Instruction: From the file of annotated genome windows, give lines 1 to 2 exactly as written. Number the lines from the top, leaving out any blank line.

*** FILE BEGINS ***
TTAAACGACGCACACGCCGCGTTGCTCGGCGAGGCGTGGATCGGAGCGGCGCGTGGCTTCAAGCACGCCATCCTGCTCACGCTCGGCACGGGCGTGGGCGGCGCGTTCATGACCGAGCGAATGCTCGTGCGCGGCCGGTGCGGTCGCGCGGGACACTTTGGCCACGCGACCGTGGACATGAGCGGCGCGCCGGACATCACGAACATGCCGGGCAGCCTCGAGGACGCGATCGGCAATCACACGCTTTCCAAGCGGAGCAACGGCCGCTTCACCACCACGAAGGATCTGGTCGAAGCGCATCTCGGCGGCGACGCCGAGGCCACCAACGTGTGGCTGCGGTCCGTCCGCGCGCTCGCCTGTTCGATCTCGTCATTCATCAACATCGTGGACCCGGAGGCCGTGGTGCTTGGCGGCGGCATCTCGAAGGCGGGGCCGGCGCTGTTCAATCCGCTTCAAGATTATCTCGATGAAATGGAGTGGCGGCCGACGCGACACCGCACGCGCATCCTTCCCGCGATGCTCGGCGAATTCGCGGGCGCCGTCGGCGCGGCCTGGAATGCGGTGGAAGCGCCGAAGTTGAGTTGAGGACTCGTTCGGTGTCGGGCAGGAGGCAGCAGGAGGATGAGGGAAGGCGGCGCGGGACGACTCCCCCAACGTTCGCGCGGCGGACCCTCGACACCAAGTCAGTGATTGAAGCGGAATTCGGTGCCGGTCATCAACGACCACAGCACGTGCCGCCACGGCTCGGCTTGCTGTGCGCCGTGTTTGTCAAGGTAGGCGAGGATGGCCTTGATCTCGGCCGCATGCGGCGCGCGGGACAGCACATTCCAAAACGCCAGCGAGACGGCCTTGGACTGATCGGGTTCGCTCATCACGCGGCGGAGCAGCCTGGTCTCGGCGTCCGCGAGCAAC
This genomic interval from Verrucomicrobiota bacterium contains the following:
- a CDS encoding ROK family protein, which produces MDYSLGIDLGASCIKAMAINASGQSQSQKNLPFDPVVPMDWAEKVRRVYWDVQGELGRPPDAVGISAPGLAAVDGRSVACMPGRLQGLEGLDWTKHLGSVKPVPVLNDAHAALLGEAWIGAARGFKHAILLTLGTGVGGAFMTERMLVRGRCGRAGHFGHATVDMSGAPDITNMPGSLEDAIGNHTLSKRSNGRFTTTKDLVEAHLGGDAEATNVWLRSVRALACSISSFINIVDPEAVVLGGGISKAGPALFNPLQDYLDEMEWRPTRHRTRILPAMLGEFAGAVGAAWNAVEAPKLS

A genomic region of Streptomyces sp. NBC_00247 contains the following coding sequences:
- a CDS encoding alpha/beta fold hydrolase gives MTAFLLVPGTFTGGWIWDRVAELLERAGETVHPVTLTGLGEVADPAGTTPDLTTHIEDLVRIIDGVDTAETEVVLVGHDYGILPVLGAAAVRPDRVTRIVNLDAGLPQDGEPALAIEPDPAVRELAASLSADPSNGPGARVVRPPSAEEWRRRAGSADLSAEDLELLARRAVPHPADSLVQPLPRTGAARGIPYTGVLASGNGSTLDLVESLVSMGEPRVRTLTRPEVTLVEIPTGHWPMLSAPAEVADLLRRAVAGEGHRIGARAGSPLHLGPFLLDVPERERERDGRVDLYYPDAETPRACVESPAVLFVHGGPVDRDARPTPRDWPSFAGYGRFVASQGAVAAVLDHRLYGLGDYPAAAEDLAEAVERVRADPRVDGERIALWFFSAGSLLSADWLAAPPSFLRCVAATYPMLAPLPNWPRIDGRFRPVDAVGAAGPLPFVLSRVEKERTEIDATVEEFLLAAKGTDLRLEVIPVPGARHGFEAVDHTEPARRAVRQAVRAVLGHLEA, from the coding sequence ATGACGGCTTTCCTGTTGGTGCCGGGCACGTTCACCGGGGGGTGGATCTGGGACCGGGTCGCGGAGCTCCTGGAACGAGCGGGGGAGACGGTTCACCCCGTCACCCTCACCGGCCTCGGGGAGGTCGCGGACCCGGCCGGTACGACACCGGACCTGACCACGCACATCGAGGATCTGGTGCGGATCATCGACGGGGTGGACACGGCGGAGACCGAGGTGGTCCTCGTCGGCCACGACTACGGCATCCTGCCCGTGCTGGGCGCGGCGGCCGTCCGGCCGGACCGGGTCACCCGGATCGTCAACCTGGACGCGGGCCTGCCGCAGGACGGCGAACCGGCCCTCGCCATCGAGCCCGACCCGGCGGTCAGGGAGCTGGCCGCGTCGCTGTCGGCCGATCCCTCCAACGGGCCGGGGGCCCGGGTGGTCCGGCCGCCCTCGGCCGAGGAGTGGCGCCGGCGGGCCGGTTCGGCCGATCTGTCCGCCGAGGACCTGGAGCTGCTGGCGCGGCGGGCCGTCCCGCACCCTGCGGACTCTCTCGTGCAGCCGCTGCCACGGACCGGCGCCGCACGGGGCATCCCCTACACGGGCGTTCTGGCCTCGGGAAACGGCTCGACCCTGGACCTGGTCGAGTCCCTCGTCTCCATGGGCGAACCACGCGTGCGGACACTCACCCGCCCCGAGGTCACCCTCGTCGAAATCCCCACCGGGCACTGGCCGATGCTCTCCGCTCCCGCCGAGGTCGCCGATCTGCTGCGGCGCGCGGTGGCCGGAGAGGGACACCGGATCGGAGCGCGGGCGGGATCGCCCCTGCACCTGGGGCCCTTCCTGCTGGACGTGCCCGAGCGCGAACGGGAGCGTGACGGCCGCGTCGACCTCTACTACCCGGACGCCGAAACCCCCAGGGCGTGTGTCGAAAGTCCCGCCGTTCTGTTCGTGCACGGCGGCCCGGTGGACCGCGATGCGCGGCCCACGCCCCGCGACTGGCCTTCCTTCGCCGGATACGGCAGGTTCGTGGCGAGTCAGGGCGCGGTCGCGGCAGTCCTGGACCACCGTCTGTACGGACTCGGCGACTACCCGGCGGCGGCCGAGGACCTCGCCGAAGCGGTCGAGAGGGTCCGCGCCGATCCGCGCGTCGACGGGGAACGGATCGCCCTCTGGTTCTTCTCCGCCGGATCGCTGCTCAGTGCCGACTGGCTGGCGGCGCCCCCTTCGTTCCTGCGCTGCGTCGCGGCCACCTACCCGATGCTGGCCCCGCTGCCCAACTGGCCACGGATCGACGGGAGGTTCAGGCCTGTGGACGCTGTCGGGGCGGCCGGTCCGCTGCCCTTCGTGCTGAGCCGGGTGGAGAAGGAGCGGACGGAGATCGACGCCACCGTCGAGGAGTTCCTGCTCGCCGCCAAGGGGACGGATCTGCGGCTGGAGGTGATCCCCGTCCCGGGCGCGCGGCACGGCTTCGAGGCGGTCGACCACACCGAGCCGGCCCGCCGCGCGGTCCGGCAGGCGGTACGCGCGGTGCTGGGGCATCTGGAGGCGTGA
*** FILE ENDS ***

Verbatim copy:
TTAAACGACGCACACGCCGCGTTGCTCGGCGAGGCGTGGATCGGAGCGGCGCGTGGCTTCAAGCACGCCATCCTGCTCACGCTCGGCACGGGCGTGGGCGGCGCGTTCATGACCGAGCGAATGCTCGTGCGCGGCCGGTGCGGTCGCGCGGGACACTTTGGCCACGCGACCGTGGACATGAGCGGCGCGCCGGACATCACGAACATGCCGGGCAGCCTCGAGGACGCGATCGGCAATCACACGCTTTCCAAGCGGAGCAACGGCCGCTTCACCACCACGAAGGATCTGGTCGAAGCGCATCTCGGCGGCGACGCCGAGGCCACCAACGTGTGGCTGCGGTCCGTCCGCGCGCTCGCCTGTTCGATCTCGTCATTCATCAACATCGTGGACCCGGAGGCCGTGGTGCTTGGCGGCGGCATCTCGAAGGCGGGGCCGGCGCTGTTCAATCCGCTTCAAGATTATCTCGATGAAATGGAGTGGCGGCCGACGCGACACCGCACGCGCATCCTTCCCGCGATGCTCGGCGAATTCGCGGGCGCCGTCGGCGCGGCCTGGAATGCGGTGGAAGCGCCGAAGTTGAGTTGAGGACTCGTTCGGTGTCGGGCAGGAGGCAGCAGGAGGATGAGGGAAGGCGGCGCGGGACGACTCCCCCAACGTTCGCGCGGCGGACCCTCGACACCAAGTCAGTGATTGAAGCGGAATTCGGTGCCGGTCATCAACGACCACAGCACGTGCCGCCACGGCTCGGCTTGCTGTGCGCCGTGTTTGTCAAGGTAGGCGAGGATGGCCTTGATCTCGGCCGCATGCGGCGCGCGGGACAGCACATTCCAAAACGCCAGCGAGACGGCCTTGGACTGATCGGGTTCGCTCATCACGCGGCGGAGCAGCCTGGTCTCGGCGTCCGCGAGCAAC
This genomic interval from Verrucomicrobiota bacterium contains the following: